This design, called simply “October” in the Russian, exemplifies the extent to which the revolution and its results came to be celebrated and embedded in the arts. Many other entries in this multilingual catalogue of early Soviet fabric designs feature motifs of practical and industrial life (tractors, rich harvests, factories).
The introduction talks of the “flourishing of mass propaganda art” after the revolution, saying that “textile design also shared in this flowering”. Dedicated art and design exhibitions marking the 1917-2017 centenary have put on display in the UK examples of revolutionary decorative art otherwise rarely seen, such as china and porcelain pieces bearing Soviet propaganda. Celebration in fabric is rarer still, certainly in terms of survival. All examples in the book are housed in the Russian Museum, so the introduction explains, in a collection deliberately built in the early 1930s. The samples in the book are divided into groups by the factory they were produced from. “October” is the first of only four from the Vera Slutskaia Factory. Slutskaia, a revolutionary, died in fighting only a few days after the October Revolution had started.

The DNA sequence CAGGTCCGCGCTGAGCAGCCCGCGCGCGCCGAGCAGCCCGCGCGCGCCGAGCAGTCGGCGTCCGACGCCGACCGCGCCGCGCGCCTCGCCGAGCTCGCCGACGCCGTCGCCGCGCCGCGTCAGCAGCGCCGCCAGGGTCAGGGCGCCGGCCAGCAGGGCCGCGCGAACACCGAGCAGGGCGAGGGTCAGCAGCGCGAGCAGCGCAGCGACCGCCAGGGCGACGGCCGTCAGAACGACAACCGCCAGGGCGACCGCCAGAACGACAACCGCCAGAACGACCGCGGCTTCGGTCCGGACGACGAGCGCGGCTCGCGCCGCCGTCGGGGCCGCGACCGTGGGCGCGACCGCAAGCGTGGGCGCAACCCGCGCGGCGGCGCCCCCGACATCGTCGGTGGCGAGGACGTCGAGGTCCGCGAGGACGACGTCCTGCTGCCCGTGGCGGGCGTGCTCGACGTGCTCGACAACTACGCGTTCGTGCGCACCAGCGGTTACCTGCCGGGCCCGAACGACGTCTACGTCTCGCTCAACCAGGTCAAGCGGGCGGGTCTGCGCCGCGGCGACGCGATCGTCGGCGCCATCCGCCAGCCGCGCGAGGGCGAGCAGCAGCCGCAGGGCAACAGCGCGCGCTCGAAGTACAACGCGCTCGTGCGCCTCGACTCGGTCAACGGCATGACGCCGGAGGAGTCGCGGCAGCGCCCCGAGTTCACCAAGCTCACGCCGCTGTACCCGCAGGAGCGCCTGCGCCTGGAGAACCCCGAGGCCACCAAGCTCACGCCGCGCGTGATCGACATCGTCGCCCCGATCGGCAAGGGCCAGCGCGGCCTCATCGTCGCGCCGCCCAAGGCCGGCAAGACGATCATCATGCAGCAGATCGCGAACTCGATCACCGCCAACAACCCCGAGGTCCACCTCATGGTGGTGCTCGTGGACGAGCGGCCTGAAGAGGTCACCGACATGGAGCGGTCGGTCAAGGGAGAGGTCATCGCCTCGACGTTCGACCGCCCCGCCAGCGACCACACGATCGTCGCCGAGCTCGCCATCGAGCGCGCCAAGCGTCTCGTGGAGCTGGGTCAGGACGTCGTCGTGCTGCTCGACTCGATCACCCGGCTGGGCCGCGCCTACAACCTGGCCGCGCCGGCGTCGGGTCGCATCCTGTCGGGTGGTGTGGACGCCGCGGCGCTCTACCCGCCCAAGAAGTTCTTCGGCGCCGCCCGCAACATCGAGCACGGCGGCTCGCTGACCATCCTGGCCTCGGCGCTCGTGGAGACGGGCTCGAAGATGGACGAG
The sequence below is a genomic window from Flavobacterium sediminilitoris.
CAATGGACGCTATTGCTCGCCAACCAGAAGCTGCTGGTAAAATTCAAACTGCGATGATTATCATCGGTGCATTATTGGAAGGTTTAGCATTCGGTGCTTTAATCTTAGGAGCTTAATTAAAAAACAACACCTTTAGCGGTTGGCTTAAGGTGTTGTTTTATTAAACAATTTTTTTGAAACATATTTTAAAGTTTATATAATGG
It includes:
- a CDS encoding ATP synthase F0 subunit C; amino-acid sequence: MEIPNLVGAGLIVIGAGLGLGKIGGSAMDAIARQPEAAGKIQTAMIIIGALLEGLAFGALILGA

In future months, the role that the revolution played in art will be explored further.
Sovetskie tkani, 1920–1930-kh godov / [avtor-sostavitelʹ I.M. IAsinskai︠a︡] (Leningrad : Khudozhnik RSFSR, 1977). CCD.54.15